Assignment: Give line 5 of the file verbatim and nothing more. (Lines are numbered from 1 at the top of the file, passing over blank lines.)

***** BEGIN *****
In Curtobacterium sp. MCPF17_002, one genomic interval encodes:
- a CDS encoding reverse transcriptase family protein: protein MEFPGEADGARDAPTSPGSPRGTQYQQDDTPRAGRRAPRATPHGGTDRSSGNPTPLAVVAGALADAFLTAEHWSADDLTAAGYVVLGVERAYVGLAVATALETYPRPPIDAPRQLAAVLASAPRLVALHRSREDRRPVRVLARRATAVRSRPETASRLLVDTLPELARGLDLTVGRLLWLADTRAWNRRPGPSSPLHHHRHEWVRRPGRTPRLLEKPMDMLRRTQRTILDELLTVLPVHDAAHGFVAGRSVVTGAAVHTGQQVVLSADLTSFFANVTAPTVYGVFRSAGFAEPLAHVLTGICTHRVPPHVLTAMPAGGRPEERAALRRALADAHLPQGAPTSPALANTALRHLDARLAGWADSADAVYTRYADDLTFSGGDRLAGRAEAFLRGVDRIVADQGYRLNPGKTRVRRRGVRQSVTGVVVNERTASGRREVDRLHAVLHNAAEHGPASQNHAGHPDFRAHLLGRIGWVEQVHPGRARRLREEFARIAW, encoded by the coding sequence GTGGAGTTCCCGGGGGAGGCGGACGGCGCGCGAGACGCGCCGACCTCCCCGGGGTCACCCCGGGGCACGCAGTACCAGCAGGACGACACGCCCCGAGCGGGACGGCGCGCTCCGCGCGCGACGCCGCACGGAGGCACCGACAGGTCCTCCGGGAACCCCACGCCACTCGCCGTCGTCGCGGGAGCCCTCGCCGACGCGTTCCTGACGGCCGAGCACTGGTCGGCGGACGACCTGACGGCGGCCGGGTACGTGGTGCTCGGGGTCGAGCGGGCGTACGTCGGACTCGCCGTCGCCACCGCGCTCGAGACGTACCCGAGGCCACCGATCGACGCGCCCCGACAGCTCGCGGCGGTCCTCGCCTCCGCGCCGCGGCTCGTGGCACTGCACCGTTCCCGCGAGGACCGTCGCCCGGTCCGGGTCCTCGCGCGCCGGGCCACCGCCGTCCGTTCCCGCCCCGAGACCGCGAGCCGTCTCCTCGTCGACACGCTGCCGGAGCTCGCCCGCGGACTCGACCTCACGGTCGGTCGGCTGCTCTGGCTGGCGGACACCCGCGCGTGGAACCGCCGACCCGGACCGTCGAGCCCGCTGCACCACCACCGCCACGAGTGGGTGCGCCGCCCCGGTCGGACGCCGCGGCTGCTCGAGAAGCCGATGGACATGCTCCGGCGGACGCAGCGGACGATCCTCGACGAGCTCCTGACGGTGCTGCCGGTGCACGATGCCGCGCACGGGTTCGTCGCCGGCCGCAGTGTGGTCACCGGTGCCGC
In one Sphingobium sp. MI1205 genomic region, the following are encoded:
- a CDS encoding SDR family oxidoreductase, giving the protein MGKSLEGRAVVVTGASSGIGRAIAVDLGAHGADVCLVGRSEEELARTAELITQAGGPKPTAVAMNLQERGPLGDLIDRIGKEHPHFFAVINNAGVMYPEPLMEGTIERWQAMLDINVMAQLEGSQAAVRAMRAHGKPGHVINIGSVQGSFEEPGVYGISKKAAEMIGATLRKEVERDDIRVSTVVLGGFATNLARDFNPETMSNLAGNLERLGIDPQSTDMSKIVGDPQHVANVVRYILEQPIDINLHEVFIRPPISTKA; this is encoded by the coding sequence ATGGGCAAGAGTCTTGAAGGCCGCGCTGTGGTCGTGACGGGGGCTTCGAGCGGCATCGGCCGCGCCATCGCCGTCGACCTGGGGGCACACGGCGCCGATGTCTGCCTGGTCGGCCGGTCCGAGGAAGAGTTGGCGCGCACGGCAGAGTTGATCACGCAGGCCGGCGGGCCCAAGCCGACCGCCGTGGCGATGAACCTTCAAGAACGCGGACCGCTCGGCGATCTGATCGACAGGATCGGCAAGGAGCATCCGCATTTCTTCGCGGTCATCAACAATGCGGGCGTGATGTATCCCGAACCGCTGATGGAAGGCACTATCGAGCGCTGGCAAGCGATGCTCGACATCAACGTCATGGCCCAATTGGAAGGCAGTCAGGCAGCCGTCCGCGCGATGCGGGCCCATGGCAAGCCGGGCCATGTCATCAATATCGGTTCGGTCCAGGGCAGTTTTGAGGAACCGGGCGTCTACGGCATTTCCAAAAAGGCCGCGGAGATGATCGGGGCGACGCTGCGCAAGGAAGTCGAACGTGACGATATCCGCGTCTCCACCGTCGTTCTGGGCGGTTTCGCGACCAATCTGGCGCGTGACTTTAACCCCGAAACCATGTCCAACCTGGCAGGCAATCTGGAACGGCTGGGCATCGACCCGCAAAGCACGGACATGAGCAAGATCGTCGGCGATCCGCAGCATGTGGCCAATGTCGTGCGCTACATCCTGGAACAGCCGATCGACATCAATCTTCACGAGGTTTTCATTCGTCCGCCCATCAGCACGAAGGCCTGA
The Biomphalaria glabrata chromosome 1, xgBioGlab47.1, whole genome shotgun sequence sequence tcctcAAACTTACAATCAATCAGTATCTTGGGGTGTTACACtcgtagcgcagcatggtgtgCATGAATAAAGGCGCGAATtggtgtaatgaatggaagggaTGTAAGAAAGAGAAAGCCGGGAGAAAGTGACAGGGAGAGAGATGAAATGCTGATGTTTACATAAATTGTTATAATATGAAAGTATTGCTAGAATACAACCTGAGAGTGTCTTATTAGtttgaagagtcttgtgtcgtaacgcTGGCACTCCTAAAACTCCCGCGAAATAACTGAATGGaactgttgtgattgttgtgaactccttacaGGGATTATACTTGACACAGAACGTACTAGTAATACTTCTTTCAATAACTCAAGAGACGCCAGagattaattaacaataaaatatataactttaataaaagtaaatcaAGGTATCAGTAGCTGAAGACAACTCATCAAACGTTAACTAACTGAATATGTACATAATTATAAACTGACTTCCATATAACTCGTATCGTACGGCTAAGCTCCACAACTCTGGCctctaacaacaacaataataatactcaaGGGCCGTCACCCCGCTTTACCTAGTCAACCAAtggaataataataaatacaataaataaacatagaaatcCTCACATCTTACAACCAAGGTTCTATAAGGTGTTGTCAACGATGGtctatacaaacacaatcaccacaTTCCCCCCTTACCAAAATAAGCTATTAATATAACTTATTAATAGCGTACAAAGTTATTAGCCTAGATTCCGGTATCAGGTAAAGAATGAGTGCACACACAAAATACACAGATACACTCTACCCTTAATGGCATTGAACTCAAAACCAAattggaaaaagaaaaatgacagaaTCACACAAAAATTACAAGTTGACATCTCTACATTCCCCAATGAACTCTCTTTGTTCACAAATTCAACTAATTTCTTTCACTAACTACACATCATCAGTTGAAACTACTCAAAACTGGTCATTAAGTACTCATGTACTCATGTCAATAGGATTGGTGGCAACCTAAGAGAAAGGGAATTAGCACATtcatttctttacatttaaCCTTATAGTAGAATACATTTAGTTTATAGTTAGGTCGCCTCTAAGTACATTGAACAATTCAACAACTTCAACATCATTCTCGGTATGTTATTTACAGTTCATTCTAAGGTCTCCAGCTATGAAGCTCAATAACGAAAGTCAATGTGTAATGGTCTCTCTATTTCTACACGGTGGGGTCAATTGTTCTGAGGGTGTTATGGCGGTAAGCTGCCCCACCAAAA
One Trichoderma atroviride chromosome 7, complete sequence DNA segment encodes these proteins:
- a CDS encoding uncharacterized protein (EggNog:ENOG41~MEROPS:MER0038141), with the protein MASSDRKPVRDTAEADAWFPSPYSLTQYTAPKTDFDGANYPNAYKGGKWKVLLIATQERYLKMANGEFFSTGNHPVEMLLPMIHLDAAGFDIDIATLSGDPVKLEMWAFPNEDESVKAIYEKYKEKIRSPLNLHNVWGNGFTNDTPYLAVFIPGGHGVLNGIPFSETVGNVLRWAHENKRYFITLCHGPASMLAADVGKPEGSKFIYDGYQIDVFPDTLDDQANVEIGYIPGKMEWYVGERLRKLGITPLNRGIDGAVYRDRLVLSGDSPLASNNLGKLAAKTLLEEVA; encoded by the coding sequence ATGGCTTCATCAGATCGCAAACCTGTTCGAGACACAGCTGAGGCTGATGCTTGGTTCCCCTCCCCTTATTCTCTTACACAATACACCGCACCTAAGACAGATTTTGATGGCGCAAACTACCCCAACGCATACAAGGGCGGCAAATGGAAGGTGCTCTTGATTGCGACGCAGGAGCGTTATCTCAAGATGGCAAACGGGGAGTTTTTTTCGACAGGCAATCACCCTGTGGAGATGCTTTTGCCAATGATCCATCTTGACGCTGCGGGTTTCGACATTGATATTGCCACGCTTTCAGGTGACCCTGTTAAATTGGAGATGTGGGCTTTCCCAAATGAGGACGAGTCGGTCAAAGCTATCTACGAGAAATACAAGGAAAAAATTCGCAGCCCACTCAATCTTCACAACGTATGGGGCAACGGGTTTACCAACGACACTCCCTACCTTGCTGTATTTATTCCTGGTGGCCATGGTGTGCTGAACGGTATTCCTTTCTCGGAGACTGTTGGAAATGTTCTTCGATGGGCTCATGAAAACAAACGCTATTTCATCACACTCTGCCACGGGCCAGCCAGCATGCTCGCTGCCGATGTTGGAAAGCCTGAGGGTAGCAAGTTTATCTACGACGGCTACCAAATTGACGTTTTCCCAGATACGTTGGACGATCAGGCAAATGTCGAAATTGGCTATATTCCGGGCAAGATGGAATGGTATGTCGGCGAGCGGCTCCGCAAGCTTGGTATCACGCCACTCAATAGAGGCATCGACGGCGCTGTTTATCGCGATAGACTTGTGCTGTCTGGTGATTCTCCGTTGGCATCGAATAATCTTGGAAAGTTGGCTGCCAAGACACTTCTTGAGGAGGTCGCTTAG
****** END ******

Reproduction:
The Biomphalaria glabrata chromosome 1, xgBioGlab47.1, whole genome shotgun sequence sequence tcctcAAACTTACAATCAATCAGTATCTTGGGGTGTTACACtcgtagcgcagcatggtgtgCATGAATAAAGGCGCGAATtggtgtaatgaatggaagggaTGTAAGAAAGAGAAAGCCGGGAGAAAGTGACAGGGAGAGAGATGAAATGCTGATGTTTACATAAATTGTTATAATATGAAAGTATTGCTAGAATACAACCTGAGAGTGTCTTATTAGtttgaagagtcttgtgtcgtaacgcTGGCACTCCTAAAACTCCCGCGAAATAACTGAATGGaactgttgtgattgttgtgaactccttacaGGGATTATACTTGACACAGAACGTACTAGTAATACTTCTTTCAATAACTCAAGAGACGCCAGagattaattaacaataaaatatataactttaataaaagtaaatcaAGGTATCAGTAGCTGAAGACAACTCATCAAACGTTAACTAACTGAATATGTACATAATTATAAACTGACTTCCATATAACTCGTATCGTACGGCTAAGCTCCACAACTCTGGCctctaacaacaacaataataatactcaaGGGCCGTCACCCCGCTTTACCTAGTCAACCAAtggaataataataaatacaataaataaacatagaaatcCTCACATCTTACAACCAAGGTTCTATAAGGTGTTGTCAACGATGGtctatacaaacacaatcaccacaTTCCCCCCTTACCAAAATAAGCTATTAATATAACTTATTAATAGCGTACAAAGTTATTAGCCTAGATTCCGGTATCAGGTAAAGAATGAGTGCACACACAAAATACACAGATACACTCTACCCTTAATGGCATTGAACTCAAAACCAAattggaaaaagaaaaatgacagaaTCACACAAAAATTACAAGTTGACATCTCTACATTCCCCAATGAACTCTCTTTGTTCACAAATTCAACTAATTTCTTTCACTAACTACACATCATCAGTTGAAACTACTCAAAACTGGTCATTAAGTACTCATGTACTCATGTCAATAGGATTGGTGGCAACCTAAGAGAAAGGGAATTAGCACATtcatttctttacatttaaCCTTATAGTAGAATACATTTAGTTTATAGTTAGGTCGCCTCTAAGTACATTGAACAATTCAACAACTTCAACATCATTCTCGGTATGTTATTTACAGTTCATTCTAAGGTCTCCAGCTATGAAGCTCAATAACGAAAGTCAATGTGTAATGGTCTCTCTATTTCTACACGGTGGGGTCAATTGTTCTGAGGGTGTTATGGCGGTAAGCTGCCCCACCAAAA